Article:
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Thread: Ionized Hydrogen Regions and Light

  1. #1
    Join Date
    Jun 2008
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    Question Ionized Hydrogen Regions and Light

    How do H II regions emit light? My understanding is that once a hydrogen ion recombines with a free-floating electron, it emits light in the visible spectrum (unlike normal hydrogen which is not in the visible spectrum). Is this what causes nebulae like Orion to glow reddish?
    “Of all the sciences cultivated by mankind, Astronomy is acknowledged to be, and undoubtedly is, the most sublime, the most interesting, and the most useful. For, by knowledge derived from this science, not only the bulk of the Earth is discovered, but our very faculties are enlarged with the grandeur of the ideas it conveys, our minds exalted above their low contracted prejudices.” - James Ferguson

  2. #2
    Join Date
    Oct 2005
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    Neutral hydrogen emits visible light only when higher excitation states decay into states that are not the ground state. The rate of those decays is set by the atomic physics, it doesn't matter how the hydrogen came to be excited. The rates to the ground state are higher, so you get lots of UV, but you will still get visible light too. What you mean by "normal" hydrogen is hydrogen that is very likely in its ground state and is probably not all that likely to get excited at all. Ionized hydrogen, on the other hand, is getting ionized somehow, so there's lot's of excitation. That gives lots of opportunities to get the atoms to high excitation levels, either by exciting them from the ground state or recombining into the excited levels, so that's why you see a lot of H alpha from HII regions.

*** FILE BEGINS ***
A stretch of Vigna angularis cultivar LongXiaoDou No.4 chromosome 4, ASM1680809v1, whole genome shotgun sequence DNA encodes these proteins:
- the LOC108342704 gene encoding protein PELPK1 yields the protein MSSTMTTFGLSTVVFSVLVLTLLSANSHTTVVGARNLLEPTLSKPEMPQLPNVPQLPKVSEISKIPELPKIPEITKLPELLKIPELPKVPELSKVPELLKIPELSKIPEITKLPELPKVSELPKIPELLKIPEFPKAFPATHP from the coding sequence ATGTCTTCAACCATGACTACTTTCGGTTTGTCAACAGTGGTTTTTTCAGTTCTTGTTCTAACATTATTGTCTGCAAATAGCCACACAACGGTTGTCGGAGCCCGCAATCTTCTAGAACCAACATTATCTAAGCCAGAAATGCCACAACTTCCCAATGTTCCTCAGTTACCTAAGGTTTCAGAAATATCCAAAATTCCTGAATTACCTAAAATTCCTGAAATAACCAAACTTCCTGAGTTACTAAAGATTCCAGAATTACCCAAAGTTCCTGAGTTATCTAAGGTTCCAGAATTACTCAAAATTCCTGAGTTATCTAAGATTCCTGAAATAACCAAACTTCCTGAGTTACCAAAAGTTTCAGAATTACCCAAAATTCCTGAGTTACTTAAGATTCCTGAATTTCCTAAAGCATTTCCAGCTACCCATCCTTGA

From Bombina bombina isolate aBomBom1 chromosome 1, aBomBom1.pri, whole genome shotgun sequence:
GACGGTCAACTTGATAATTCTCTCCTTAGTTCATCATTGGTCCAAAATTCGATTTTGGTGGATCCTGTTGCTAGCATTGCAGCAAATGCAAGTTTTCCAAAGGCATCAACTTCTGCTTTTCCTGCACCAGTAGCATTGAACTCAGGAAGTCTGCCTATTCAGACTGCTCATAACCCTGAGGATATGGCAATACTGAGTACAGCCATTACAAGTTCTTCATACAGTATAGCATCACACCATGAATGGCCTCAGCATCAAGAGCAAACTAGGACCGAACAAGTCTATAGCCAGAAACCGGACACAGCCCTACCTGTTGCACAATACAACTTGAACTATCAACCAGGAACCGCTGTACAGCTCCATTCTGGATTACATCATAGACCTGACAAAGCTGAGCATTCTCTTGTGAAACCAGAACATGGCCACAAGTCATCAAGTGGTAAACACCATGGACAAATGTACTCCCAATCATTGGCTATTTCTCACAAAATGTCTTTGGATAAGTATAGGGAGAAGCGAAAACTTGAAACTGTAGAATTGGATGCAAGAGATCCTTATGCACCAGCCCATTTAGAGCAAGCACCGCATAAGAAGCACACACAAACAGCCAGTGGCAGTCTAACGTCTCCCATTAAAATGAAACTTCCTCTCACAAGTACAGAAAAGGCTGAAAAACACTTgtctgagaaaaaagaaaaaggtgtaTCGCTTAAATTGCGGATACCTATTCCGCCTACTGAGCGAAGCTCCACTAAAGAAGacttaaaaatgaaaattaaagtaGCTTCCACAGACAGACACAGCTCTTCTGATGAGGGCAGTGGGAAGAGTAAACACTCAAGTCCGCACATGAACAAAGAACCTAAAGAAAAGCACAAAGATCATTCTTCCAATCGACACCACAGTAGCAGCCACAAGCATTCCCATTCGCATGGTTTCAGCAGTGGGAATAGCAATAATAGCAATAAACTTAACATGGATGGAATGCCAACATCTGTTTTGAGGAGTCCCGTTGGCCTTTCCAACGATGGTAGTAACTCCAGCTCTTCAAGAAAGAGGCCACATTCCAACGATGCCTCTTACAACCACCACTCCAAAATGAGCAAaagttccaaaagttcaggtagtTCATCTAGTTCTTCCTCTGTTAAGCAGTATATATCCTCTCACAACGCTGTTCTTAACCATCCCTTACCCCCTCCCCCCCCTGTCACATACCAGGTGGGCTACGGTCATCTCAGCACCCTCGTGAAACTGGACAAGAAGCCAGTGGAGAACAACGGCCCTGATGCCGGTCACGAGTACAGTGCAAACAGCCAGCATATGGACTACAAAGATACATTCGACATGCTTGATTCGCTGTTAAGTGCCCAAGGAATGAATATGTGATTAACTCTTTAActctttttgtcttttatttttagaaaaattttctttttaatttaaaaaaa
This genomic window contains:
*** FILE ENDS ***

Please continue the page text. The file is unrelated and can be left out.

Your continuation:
As for contrasting the visible to the ultraviolet, how bright it looks in each will depend on whether or not the source is "optically thick" (most of the emitted light is reabsorbed) or "optically thin" (most of the emitted light escapes to be observed). In HII regions, the H lines in the UV are often optically thick, so heavily reabsorbed, while in H alpha they are optically thin, so escape more easily and that's why we see so much optical light from them (creating that red glow).
    Last edited by Ken G; 2019-Dec-14 at 05:46 PM.

  3. #3
    Join Date
    Sep 2006
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    1,840
    In regions near hot stars, some hydrogen atoms will be excited to energy states of N=3 or higher (where N=1 is the state with lowest energy, also called the ground state). As each atom drops down in energy, from one state to a lower state, it emits a photon with the energy difference between those two states. If an atom drops down from N=3 to N=2, then it will emit a photon with an energy of 1.89 electron volts, which corresponds to a wavelength of 656.3 nm. Humans perceive such photons as red, which is why HII regions often appear red in pictures.

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